Book of Acts, Chapter 1, Verses 12-14 - One Accord -- Ten Times in the Book of Acts
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Book of Acts, Chapter 1, Verses 12-14 (continued)
Verse 12. “Then returned they unto Jerusalem from the mount called Olivet, (Olive Orchard) which is from Jerusalem a sabbath day's journey.”
Verse 13. “And when they were come in, they went up into an upper room, where abode both Peter, and James, and John, and Andrew, Philip, and Thomas, Bartholomew, and Matthew, James the son of Alphaeus, and Simon Zelotes, and Judas the brother of James. (Verse 14) These all continued with one accord in prayer and supplication, with the women, and Mary the mother of Jesus, and with his brethren.”
Verse 14. “These all continued with one accord in prayer and supplication, with the women, and Mary the mother of Jesus, and with his brethren.”
One Accord – Ten Times in Acts.
Singleness of mind and purpose!
The emotional aspect of the phrase “one accord” shows the believers collectively holding on in prayer. Their being in “one accord” would have encouraged each other. At times, there may have been a “stay with it, you can do this,” sort of encouragement.
Being in one accord is not a matter of liking or even understanding another person. Instead, it is to have a shared focus more important than any differences. Peter and John were both part of Jesus’ inner circle. Yet, the two men never agreed in the gospels. They never understood each other. Peter was practical. John was poetic. When Jesus came into the Passover supper and began washing the disciples’ feet, Peter said “…Thou shalt never wash my feet…” (John 13:8). Soon afterward, John would be the person nearest to the Lord, “leaning on Jesus’ bosom” (John 13:23).
Peter was always doing. John was often dreaming. The last chapter of John’s gospel has the Lord telling Peter some things he will face. Peter’s response was to ask, signifying John, “Lord, and what shall this man do?” (John 21:21).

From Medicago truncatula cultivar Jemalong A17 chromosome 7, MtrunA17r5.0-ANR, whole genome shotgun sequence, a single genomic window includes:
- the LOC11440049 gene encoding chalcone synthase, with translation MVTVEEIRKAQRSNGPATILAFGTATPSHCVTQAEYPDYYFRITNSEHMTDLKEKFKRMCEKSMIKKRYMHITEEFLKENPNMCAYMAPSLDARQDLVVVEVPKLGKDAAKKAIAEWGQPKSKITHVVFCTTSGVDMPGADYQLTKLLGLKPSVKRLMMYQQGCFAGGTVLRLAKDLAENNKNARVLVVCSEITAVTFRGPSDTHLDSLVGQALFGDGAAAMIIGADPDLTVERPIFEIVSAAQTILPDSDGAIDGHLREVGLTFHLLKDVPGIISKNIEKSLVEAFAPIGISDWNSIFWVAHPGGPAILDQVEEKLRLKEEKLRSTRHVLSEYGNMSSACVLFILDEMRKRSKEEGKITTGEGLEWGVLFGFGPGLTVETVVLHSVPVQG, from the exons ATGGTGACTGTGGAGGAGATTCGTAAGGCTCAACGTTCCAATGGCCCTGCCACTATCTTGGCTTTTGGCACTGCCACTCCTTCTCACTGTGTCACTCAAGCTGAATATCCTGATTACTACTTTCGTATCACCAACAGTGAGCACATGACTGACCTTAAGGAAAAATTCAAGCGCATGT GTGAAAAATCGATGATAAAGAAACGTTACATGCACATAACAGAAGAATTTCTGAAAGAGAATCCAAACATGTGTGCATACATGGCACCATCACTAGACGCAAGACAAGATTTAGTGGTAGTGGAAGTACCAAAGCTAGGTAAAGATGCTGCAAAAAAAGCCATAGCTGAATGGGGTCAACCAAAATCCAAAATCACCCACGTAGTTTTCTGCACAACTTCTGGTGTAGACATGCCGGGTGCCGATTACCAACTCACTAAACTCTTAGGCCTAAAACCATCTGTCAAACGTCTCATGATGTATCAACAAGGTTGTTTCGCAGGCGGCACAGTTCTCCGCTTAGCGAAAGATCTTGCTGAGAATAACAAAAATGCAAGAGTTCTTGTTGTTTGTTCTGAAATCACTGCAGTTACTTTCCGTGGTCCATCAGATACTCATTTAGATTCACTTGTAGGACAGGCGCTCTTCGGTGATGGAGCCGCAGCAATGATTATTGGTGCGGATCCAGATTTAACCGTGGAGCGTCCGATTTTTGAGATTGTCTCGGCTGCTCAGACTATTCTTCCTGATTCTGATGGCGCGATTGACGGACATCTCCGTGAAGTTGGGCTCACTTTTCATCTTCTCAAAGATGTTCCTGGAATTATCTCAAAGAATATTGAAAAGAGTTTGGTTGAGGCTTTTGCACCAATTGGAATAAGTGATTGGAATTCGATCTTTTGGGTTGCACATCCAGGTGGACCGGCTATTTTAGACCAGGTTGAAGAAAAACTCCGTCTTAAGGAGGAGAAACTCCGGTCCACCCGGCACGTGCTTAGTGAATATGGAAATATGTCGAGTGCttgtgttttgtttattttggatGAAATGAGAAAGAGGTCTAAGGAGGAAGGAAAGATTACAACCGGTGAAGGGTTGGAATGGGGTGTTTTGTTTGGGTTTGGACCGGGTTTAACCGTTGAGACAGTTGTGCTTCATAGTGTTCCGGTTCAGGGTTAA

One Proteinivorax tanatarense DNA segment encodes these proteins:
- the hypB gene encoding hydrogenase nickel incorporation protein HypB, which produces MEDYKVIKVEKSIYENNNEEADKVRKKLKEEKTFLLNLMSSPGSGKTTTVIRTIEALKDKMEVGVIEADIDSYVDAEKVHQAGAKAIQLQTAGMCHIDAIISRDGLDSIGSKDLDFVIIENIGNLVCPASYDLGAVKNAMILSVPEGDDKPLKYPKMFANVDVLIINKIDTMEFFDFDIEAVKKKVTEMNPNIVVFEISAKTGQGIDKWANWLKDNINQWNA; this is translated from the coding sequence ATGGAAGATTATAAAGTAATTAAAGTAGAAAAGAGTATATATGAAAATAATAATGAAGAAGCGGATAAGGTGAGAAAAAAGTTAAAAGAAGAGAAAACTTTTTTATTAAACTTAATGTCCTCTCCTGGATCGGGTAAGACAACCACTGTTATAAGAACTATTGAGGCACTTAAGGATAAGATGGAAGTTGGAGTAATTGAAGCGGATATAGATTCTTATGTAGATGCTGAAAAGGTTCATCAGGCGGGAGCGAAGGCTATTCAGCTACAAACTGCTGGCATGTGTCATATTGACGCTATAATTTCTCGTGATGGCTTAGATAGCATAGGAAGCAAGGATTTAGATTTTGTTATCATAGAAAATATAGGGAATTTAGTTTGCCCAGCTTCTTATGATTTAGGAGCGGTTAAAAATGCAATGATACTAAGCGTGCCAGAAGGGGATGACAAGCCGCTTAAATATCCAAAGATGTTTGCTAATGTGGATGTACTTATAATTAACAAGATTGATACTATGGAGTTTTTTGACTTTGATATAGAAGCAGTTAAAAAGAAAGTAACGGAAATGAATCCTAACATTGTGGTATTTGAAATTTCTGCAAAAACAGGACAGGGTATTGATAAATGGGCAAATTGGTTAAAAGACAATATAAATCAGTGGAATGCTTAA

Now the men are partners, the doer and the dreamer, the practical man and the prophet. One Accord – unified; the Power of the Resurrection, Jesus’ directive, the promise of the Father, and Jesus’ ascension into heaven.
They continued with one accord. One reason corporate prayer is often more effective than solitary prayer is the principle of agreement. Jesus said, “If two of you agree on earth concerning anything that they ask, it will be done for them by My Father in heaven” (Matt. 18:19).
How easy it would have been for someone to bring division into this beautiful assembly of humble people! The members of the Lord’s family might have been criticized for his cowardly denial of the Savior.
The key phrase is “with one accord,” a phrase that is found six times in Acts (1:14; 2:1, 46; 4:24; 5:12; and note also 2:44).
It is not enough for Christians to have faith in the Lord; they must also have faith in one another.
Prayer and supplication - Prayer = earnest prayer; supplication = request. The word translated “prayer” includes a sense of worship. In other use in Greek language it could be an “oration.” Supplication is simple - “Let your requests be made known unto God.”
Inclusiveness - Mary, the mother of Jesus. Jesus’ brethren, who had rejected Him as the Messiah, are now among those praying and making supplication in one accord.
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